As far as musicianship in the group is concerned, on closer examination, Jean-Paul Gastor is a drummer of high caliber. It would appear that he has an easy job, that of being the bulldozer, driving the band along with his propulsive rhythms. But never before has a rock drummer done it with such finesse and style. Making full use of the variety of colors and sounds from a simple vintage Slingerland trapkit (frequent use of high-hat, choking a cymbal abruptly at the end of a long fill, an unmistakable ride-bell), here is a drummer who is able to swing in his groove, who pulls back on the tempos and delays the backbeat, like Al Jackson, Jr. from Booker T. and the MG's. Think Bill Ward combined with Gene Krupa (he even has an old Krupa style logo on the front of his bass drum). Next time listen to the sounds of the drums on any Clutch song and you will discover that he is much smarter than the average bear.

    At first glance, a song like "Juggernaut" makes the band sound like a half-breed, greasy cousin to a band like Helmet. But on close examination of the words, you realize that catchy "Orgy-Porgy" chorus you've been singing along with is taken word for word from Aldous Huxley's future dystopia masterpiece "Brave New World". The "Juggernaut" title is also the moniker for the unstoppable evil Cain Marko, the estranged brother of Professor X from Marvel Comics' X-Men comic. From this one song you realize Neil Fallon is at least somewhat well-read.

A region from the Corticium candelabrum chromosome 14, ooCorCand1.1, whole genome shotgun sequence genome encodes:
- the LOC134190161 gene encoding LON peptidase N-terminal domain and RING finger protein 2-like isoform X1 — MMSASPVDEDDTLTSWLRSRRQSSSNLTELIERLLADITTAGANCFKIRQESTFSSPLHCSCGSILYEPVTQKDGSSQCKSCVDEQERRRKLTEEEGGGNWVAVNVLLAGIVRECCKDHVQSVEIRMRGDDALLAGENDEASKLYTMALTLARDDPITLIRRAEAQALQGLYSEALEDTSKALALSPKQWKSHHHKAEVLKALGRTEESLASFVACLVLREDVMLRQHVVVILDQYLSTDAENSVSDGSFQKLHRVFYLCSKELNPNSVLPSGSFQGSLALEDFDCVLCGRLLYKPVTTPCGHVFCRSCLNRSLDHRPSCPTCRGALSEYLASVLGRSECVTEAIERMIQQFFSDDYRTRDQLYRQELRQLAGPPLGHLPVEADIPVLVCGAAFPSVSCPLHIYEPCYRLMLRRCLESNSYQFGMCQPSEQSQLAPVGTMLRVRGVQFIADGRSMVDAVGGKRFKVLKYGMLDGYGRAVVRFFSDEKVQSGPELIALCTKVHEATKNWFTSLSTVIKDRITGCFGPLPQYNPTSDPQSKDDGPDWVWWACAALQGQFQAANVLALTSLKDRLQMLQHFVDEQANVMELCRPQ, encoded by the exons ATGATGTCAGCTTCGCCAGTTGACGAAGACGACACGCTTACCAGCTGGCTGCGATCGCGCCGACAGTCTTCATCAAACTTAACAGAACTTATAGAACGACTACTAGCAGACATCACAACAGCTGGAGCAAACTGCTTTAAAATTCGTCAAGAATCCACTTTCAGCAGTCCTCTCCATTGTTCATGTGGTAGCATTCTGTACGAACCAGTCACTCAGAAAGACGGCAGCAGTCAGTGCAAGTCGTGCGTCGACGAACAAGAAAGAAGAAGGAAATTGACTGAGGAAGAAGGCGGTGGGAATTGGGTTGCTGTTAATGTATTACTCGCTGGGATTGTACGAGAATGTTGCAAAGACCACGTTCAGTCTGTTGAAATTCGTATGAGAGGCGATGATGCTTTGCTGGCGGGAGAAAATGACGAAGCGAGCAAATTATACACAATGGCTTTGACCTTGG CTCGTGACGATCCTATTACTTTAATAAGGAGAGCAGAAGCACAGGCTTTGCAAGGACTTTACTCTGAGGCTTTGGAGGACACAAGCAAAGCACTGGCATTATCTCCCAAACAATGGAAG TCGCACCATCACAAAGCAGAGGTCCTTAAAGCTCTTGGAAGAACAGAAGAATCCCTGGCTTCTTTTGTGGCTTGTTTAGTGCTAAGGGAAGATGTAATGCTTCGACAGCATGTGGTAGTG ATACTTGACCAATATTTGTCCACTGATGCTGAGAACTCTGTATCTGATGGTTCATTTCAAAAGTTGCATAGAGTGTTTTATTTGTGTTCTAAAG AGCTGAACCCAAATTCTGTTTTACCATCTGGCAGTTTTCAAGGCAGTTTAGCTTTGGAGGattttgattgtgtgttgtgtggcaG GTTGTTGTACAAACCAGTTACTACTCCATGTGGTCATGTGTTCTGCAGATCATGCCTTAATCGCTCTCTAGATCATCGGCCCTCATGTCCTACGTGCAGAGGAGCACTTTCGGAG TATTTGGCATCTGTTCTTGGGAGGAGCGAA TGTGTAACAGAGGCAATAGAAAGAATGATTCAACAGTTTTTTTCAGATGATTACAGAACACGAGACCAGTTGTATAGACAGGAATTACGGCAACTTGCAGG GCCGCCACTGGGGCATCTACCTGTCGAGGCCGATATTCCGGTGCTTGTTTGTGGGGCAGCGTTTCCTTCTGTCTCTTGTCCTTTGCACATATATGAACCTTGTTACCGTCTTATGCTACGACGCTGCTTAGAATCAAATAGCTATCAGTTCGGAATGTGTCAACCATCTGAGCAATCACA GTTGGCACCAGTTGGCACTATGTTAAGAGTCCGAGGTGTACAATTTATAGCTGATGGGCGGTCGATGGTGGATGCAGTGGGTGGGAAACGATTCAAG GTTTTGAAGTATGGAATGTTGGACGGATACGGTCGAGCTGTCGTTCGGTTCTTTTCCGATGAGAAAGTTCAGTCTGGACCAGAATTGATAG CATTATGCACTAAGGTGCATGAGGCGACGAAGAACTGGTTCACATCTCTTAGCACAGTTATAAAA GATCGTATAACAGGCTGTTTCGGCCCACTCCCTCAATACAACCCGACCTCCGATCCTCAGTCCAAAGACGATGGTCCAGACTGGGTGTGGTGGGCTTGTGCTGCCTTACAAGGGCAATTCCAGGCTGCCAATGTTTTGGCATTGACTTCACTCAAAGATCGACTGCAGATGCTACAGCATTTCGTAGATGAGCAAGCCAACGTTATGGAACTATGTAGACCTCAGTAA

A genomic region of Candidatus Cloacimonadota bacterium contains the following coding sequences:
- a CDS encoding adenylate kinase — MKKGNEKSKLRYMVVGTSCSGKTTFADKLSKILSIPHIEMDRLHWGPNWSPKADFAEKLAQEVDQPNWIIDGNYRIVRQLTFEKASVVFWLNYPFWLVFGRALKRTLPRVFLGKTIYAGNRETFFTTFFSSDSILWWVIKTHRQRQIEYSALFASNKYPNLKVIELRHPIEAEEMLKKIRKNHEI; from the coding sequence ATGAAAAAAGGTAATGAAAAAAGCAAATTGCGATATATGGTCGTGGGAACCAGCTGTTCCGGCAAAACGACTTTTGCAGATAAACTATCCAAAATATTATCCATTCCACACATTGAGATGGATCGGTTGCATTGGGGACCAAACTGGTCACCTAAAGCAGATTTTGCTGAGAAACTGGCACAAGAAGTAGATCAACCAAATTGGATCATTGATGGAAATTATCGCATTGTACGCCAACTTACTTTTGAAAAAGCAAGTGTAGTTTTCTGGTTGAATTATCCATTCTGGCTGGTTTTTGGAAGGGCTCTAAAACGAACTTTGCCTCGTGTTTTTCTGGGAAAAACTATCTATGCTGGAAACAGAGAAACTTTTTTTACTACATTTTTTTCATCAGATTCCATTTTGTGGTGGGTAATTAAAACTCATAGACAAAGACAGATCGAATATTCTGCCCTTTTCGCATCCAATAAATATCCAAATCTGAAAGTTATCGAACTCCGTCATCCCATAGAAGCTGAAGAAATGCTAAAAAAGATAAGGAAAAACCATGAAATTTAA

To me, the lyrics are probably the most interesting aspect of Clutch and the thing that makes them more enjoyable to listen to than the easily more musically talented Helmet. Over the course of two albums (1992's "Transnational Speedway League" and 1995's "Clutch") an EP (1992's "Passive Restraints") and several singles and B-sides, Mr. Fallon has covered a wide range of weird topics: redneck ideaologies, mysticism, folktales, conspiracy theories, 70's sci-fi movies, trucks, pirates, aliens. Most of it is an accurate reflection of white-trash culture. This is, after all the same country which gave us Abe Lincoln and John Wilkes Booth; John Wayne and John Wayne Gacey; heroes and villains, the revered and despised; all Americans. Travelling through space in a convertible Dodge, a redneck Shogun named Marcus, alien infiltration into our culture, colourful characters that are well drawn and described.